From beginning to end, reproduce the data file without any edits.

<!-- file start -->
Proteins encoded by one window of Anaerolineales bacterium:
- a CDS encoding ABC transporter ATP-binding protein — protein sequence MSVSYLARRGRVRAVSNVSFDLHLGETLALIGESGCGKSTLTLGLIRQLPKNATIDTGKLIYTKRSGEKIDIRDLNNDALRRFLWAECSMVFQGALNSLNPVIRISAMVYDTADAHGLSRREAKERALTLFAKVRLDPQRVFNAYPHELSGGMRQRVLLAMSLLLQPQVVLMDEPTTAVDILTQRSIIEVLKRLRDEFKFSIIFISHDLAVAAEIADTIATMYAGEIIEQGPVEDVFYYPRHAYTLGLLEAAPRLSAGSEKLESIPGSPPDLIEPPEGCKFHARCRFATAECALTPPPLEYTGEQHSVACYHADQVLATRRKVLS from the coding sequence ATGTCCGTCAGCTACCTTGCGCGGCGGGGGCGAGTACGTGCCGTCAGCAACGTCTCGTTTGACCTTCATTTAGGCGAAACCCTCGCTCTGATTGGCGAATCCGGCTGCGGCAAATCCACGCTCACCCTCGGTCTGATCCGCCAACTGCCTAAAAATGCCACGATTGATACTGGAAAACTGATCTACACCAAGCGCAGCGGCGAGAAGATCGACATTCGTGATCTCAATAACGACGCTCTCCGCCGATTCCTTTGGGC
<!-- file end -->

Proteins encoded by one window of Anaerolineales bacterium:
- a CDS encoding ABC transporter ATP-binding protein — protein sequence MSVSYLARRGRVRAVSNVSFDLHLGETLALIGESGCGKSTLTLGLIRQLPKNATIDTGKLIYTKRSGEKIDIRDLNNDALRRFLWAECSMVFQGALNSLNPVIRISAMVYDTADAHGLSRREAKERALTLFAKVRLDPQRVFNAYPHELSGGMRQRVLLAMSLLLQPQVVLMDEPTTAVDILTQRSIIEVLKRLRDEFKFSIIFISHDLAVAAEIADTIATMYAGEIIEQGPVEDVFYYPRHAYTLGLLEAAPRLSAGSEKLESIPGSPPDLIEPPEGCKFHARCRFATAECALTPPPLEYTGEQHSVACYHADQVLATRRKVLS from the coding sequence ATGTCCGTCAGCTACCTTGCGCGGCGGGGGCGAGTACGTGCCGTCAGCAACGTCTCGTTTGACCTTCATTTAGGCGAAACCCTCGCTCTGATTGGCGAATCCGGCTGCGGCAAATCCACGCTCACCCTCGGTCTGATCCGCCAACTGCCTAAAAATGCCACGATTGATACTGGAAAACTGATCTACACCAAGCGCAGCGGCGAGAAGATCGACATTCGTGATCTCAATAACGACGCTCTCCGCCGATTCCTTTGGGC